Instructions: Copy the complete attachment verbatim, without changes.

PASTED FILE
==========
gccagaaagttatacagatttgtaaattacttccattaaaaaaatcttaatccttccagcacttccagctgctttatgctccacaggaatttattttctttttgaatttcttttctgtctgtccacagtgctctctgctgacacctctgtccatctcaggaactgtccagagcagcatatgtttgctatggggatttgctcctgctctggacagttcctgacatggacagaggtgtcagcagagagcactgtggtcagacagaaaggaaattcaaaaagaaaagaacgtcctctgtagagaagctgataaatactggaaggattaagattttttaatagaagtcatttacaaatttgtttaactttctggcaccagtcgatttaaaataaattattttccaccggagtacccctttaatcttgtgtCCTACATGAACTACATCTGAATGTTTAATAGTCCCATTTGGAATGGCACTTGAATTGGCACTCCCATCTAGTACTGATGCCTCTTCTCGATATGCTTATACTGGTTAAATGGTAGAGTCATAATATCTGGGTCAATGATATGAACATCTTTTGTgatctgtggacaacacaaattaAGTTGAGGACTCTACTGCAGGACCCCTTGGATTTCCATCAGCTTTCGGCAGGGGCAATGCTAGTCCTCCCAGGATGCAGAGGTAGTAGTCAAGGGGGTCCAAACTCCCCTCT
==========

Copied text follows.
gccagaaagttatacagatttgtaaattacttccattaaaaaaatcttaatccttccagcacttccagctgctttatgctccacaggaatttattttctttttgaatttcttttctgtctgtccacagtgctctctgctgacacctctgtccatctcaggaactgtccagagcagcatatgtttgctatggggatttgctcctgctctggacagttcctgacatggacagaggtgtcagcagagagcactgtggtcagacagaaaggaaattcaaaaagaaaagaacgtcctctgtagagaagctgataaatactggaaggattaagattttttaatagaagtcatttacaaatttgtttaactttctggcaccagtcgatttaaaataaattattttccaccggagtacccctttaatcttgtgtCCTACATGAACTACATCTGAATGTTTAATAGTCCCATTTGGAATGGCACTTGAATTGGCACTCCCATCTAGTACTGATGCCTCTTCTCGATATGCTTATACTGGTTAAATGGTAGAGTCATAATATCTGGGTCAATGATATGAACATCTTTTGTgatctgtggacaacacaaattaAGTTGAGGACTCTACTGCAGGACCCCTTGGATTTCCATCAGCTTTCGGCAGGGGCAATGCTAGTCCTCCCAGGATGCAGAGGTAGTAGTCAAGGGGGTCCAAACTCCCCTCT